NEW DELHI -- With India's economic growth slowing sharply, Prime Minister Narendra Modi formed a panel of experts Monday to offer guidance on pressing economic concerns.
India's gross domestic product growth slumped to 5.7% in the April-June period, the lowest in three years, official data showed.
The slowdown was mainly due to the lingering impact of last November's surprise demonetization of high-value banknotes, and manufacturers trimming inventories ahead of a July 1 roll-out of a new goods and services tax.
Modi's new advisory council, the first since he became prime minister in May 2014, is expected to suggest ways to spur growth. The council will analyze issues referred to it by the prime minister, especially those of macroeconomic importance, and advise him accordingly.
The panel is expected to move swiftly, given that the Modi government has less than two years left in its tenure and is trying hard to revive the economy.
The five-member council will be headed by Bibek Debroy, a member of the government think tank Niti Aayog. The think tank's principal adviser, Ratan Watal, will be the council's secretary. It will also have three economists as part-time members -- Rathin Roy, Ashima Goyal and Surjit Bhalla.
The last such panel was headed by former Reserve Bank of India governor C. Rangarajan, who resigned after Singh's government lost power in 2014.
India was the world's fastest growing major economy until recently. In the April-June period of 2016, the growth rate was 7.9%. In January-March this year it was 6.1%.
On Friday, Modi's predecessor Manmohan Singh, said the demonetization exercise -- which drained 86% of currency, or 15.4 trillion rupees out of circulation -- was not required at all.
On Nov. 8, Modi banned 500-rupee ($7.60) and 1,000-rupee notes in a sudden move to curb "black money," or untaxed wealth, corruption and counterfeit currency.
Changing economic environment
Finance Minister Arun Jaitley said Monday that the government is taking steps to improve the country's economic environment.
Most macroeconomic data in the last three and a half years have shown that the economy has been sounder than ever, except that for the most recent quarter, when GDP growth dipped, Jaitley told reporters after a national executive meeting of the ruling Bharatiya Janata Party.
"The services sector had actually improved in the period between April and June," he said, adding that manufacturing brought the GDP numbers down, mainly because of weak investment in the private sector, and inventory reduction ahead of the July 1 roll-out of the goods and services tax.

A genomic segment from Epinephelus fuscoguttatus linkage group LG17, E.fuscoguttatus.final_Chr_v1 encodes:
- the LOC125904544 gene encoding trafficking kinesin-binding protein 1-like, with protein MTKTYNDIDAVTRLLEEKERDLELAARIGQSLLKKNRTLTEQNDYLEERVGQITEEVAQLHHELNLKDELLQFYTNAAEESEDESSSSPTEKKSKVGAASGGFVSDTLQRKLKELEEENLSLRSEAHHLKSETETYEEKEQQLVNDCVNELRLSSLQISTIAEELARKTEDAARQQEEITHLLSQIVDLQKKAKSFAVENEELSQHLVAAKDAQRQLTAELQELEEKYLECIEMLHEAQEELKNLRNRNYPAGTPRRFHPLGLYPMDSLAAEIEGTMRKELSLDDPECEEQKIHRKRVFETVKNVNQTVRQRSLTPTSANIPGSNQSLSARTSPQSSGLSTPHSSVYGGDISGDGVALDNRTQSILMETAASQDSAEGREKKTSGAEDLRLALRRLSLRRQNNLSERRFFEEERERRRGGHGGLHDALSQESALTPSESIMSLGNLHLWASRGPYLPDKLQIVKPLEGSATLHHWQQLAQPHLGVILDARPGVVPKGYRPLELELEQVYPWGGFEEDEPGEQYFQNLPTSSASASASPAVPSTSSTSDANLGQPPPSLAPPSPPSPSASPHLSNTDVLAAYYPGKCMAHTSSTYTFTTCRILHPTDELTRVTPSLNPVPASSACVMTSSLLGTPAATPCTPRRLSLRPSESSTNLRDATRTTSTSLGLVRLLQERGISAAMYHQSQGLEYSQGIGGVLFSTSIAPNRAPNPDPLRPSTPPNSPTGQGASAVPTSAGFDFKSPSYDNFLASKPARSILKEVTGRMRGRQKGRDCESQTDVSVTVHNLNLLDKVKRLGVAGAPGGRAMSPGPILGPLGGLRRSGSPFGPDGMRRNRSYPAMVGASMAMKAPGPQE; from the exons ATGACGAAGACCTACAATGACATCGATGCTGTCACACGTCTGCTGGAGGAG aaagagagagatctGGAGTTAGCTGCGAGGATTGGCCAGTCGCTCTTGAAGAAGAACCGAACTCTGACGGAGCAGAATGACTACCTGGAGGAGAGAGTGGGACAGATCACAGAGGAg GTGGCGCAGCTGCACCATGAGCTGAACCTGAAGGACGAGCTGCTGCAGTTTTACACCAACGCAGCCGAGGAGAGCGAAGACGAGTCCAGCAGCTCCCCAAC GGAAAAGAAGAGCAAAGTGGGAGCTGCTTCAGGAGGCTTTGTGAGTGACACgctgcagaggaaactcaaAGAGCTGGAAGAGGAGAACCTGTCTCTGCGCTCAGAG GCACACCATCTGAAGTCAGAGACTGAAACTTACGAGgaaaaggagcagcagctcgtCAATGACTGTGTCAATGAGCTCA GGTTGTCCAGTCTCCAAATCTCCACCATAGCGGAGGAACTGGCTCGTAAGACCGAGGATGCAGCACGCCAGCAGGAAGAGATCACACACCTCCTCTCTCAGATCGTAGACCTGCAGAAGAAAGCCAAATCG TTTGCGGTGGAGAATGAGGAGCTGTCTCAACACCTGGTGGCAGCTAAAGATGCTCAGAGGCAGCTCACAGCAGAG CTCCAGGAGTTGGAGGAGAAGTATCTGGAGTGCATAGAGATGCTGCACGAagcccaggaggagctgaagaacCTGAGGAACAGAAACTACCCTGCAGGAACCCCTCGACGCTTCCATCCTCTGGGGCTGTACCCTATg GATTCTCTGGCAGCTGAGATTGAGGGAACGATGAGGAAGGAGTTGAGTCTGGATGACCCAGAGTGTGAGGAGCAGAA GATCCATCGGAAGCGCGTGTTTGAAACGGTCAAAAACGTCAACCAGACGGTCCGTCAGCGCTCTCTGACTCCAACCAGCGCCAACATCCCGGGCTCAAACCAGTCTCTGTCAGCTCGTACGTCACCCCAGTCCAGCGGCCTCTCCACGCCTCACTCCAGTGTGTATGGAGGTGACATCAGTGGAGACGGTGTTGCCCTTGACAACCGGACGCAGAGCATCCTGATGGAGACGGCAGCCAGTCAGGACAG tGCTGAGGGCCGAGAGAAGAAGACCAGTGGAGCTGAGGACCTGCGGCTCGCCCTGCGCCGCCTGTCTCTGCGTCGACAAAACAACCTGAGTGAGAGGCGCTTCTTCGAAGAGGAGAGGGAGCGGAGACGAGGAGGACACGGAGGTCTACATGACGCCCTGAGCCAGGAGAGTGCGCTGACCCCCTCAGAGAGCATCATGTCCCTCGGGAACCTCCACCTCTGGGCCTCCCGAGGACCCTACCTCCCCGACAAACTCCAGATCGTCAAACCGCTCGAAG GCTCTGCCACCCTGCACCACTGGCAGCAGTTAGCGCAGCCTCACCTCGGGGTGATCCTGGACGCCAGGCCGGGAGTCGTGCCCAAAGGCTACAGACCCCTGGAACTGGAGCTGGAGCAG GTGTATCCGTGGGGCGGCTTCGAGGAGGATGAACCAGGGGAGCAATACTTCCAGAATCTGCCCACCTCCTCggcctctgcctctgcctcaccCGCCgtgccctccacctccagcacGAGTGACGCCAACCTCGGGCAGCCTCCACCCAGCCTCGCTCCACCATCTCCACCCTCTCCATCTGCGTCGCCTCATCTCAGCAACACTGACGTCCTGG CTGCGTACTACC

"Destocking results in higher sales, so the services went up. But you don't manufacture more because you want to wait for the new [GST] rate," the finance minister said. "Whatever steps are required to change that environment ... we are certainly in the process of addressing them."
The July 1 launch of the GST replaced over a dozen levies with one unified tax. Almost all goods and services are now subject to one of four tax rates -- 5%, 12%, 18% or 28%.
In the run-up to the BJP national executive meeting, local media speculated that Modi could announce a 400 billion-500 billion-rupee stimulus package to juice the economy.
Though no such package was announced, at another event, Modi launched a new 163.2 billion-rupee ($2.5 billion) electrification program to provide power to all households by December 2018, three months ahead of an earlier deadline of March 2019.
More than 40 million poor households in India still do not have electricity 70 years after the country's independence from Britain, Modi noted.
"It is sad and unfortunate that these 40 million poor families in India still have no access to electricity and are relying on candles and [kerosene] lanterns," Modi said.
Of the project's total outlays, 140.25 billion rupees have been earmarked for rural households and 22.95 billion rupees for urban ones. The prime minister said the money will bring "a monumental change" to the lives of the poor, who will get electricity for free.
The electrification scheme is likely to benefit companies such as Bharat Heavy Electricals, Larsen & Toubro and GE.
Opposition leaders have accused the government of being pro-business and anti-poor. But the electrification program for impoverished families is expected to help the BJP in its campaign for the 2019 general elections, in which it seeks a second term in power.
Modi also inaugurated the new corporate office of the state-run Oil and Natural Gas Corp., exhorting the company to develop an energy-efficient stove that would enable cooking with electricity. He asked ONGC to invite startups and youth to innovate in the field.
In August 2016, ONGC launched a 1 billion-rupee startup fund to foster ideas related to the oil and gas sector. The prime minister called on the firm to use the fund to develop an electric stove as well.